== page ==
The NYSDOT is examining several alternatives to rebuild the existing Kosciuszko Bridge, replace the aging six-lane span with a new eight-lane, high-level bridge over Newton Creek, or build a new eight-lane tunnel underneath the creek. The existing bridge, which has six 11-foot-wide lanes, steep grades and no shoulders, is beset by ongoing maintenance problems. If a new span were to be built, it would have a clearance of 90 feet (less than the current 125 feet) in order to improve sight distances and ease congestion on the expressway, and to accommodate the existing traffic on Newton Creek. Construction of the approved alternative is not scheduled to begin until 2011. (As an interim measure, the NYSDOT is conducting a $12 million rehabilitation of the bridge's superstructure and deck.)
A ROAD STILL LURKING WITH DANGER: The projects underway underscored the need for motorists to proceed with caution through construction zones. On January 16, 2006, a tanker truck filled with 8,000 gallons of gasoline overturned and exploded on the eastbound lanes underneath a temporary construction bridge near Roosevelt Avenue. The temporary bridge over the BQE collapsed, and with the raging fire threatening the nearby Roosevelt Avenue overpass and trestle carrying the IRT #7 subway line, vehicular and train traffic was stopped, as was traffic on the BQE, for at least 24 hours. Fortunately, no one was injured seriously in the mishap.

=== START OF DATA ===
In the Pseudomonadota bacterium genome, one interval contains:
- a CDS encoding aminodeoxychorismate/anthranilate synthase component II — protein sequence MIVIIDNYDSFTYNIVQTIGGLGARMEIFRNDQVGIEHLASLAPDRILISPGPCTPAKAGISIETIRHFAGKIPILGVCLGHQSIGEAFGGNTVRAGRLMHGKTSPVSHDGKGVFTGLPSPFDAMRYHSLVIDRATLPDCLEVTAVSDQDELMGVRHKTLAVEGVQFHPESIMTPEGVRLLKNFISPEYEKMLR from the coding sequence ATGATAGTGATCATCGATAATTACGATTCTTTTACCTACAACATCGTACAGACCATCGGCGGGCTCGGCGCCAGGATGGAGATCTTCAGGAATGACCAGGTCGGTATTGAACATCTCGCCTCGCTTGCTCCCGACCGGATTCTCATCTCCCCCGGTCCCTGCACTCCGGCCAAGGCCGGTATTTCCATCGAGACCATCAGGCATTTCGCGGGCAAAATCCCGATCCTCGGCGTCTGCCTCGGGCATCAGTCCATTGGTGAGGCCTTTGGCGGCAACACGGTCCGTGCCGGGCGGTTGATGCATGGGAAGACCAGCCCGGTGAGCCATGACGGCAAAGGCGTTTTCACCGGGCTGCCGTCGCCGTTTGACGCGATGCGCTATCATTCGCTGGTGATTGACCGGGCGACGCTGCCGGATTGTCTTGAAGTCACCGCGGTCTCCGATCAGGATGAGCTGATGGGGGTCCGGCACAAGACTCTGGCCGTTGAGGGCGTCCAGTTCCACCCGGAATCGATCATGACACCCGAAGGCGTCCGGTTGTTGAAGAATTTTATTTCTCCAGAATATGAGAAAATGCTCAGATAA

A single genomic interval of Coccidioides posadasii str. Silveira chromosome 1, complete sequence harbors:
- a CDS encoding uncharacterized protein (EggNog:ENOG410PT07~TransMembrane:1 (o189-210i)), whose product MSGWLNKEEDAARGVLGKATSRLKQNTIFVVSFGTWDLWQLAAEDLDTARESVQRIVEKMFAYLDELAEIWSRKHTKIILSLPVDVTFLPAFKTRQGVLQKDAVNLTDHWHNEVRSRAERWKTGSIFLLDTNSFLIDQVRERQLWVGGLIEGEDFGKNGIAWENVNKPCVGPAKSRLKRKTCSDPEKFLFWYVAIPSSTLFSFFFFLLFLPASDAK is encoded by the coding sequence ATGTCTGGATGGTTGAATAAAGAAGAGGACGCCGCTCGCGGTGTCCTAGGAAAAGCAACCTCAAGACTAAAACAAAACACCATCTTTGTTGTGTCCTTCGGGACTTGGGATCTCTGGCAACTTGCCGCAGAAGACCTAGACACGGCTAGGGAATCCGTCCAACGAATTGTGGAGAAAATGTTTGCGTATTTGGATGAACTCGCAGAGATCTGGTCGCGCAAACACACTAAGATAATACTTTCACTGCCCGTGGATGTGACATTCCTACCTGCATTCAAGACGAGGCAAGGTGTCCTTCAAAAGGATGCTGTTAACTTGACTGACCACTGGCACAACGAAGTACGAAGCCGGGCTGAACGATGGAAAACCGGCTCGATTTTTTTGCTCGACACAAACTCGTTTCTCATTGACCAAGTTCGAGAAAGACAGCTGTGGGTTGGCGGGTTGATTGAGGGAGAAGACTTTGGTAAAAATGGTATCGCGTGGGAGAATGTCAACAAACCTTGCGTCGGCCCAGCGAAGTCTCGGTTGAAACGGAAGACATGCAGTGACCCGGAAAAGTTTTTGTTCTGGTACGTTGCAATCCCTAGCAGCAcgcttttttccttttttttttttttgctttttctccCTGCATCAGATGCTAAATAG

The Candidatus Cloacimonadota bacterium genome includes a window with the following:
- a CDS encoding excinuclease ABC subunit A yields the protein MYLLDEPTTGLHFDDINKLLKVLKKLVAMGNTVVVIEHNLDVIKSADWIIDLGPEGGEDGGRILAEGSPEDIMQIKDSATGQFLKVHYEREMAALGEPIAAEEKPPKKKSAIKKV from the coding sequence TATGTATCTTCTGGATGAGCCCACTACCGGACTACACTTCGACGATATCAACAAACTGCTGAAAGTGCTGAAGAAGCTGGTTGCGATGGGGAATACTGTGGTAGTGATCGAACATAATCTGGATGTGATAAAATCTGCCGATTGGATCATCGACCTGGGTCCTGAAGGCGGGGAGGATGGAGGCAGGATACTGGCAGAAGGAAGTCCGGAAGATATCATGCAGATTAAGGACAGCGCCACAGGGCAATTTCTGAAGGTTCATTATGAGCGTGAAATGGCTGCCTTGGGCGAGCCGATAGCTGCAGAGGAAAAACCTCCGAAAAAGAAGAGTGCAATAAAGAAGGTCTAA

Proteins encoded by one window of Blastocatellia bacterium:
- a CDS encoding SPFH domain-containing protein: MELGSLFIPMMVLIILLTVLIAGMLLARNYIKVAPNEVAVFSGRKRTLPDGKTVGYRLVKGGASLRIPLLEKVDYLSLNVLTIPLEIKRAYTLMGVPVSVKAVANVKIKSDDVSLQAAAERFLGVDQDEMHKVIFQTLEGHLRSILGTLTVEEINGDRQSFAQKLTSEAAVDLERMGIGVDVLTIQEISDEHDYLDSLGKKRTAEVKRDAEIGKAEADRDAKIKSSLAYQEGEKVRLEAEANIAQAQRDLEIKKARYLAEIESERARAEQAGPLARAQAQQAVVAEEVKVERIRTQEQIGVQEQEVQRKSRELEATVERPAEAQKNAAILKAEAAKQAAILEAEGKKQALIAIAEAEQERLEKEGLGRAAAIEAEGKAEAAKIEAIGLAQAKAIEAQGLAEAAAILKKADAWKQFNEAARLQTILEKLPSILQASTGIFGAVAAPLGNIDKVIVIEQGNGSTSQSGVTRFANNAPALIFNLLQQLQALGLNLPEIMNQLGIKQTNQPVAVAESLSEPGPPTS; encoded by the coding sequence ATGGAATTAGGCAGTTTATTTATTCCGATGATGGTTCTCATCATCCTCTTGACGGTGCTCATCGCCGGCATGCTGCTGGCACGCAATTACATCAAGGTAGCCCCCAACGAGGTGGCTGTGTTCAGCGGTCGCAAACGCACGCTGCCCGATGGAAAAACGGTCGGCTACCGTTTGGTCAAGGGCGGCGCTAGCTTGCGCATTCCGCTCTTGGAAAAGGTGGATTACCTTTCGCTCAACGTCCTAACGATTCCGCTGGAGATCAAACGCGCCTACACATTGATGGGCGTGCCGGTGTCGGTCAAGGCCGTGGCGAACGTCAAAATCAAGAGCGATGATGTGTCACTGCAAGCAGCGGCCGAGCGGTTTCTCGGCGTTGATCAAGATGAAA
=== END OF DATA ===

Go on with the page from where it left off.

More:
IS IT TIME TO TUNNEL THE BQE? In its 1999 research paper, "How To Build Our Way Out of Congestion," the Reason Public Policy Institute advocated replacing the elevated sections of the Brooklyn-Queens Expressway with a tunnel, citing high land values and local antagonism in the area. The proposed tunnel, which would be based on the new Paris "Metroroutes," would allow urban buses and most fire equipment, but not heavy trucks or long-distance coaches. Nevertheless, smaller vehicles that constitute more than 90 percent of rush-hour traffic flows would be permitted, allowing for considerable cost savings.
Two 1998 views of the Brooklyn-Queens Expressway at EXIT 36 (NY 25 / Queens Boulevard) in Woodside, Queens, taken in the westbound / southbound (left photo) and eastbound / northbound directions (right photo). This section of the BQE is being rebuilt through mid-2008. (Photos by Jeff Saltzman.)
A LOVE-HATE RELATIONSHIP WITH THE BQE: Despite more recent improvements, the Brooklyn-Queens Expressway still falls short of Interstate standards in many areas. Ty Rogers, contributor to misc.transport.road, submitted the following excerpt to Scott Oglesby's "3di" site:
I-278 (specifically, the Brooklyn-Queens and Gowanus expressways) has to be the worst excuse for an Interstate highway in the whole country. It is a series of different roads thrown together. Many entrance ramps have no acceleration lane at all and have "STOP" signs where they join the expressway. On the Grand Central Parkway, which is part of I-278 at the parkway's extreme western end, there is a sign saying "EXIT 4 (I-278 / Brooklyn-Queens Expressway)." To continue on I-278, one has to exit onto a single lane ramp. All this when I-278 should be the mainline and the Grand Central Parkway should be an exit of I-278. I know that there are many other examples around the country of having to exit in order to continue on the "mainline" Interstate, but the frequency of these problems collectively put I-278 in the hall of shame.
Steve Riner, creator of the "Minnesota Highways" web site, opined the following in misc.transport.road:
The worst limited-access highway I've ever seen was the Brooklyn-Queens Expressway. Upon entering it from the Bronx, I sneered at the posted 45 MPH speed limit. I soon found out why it was posted.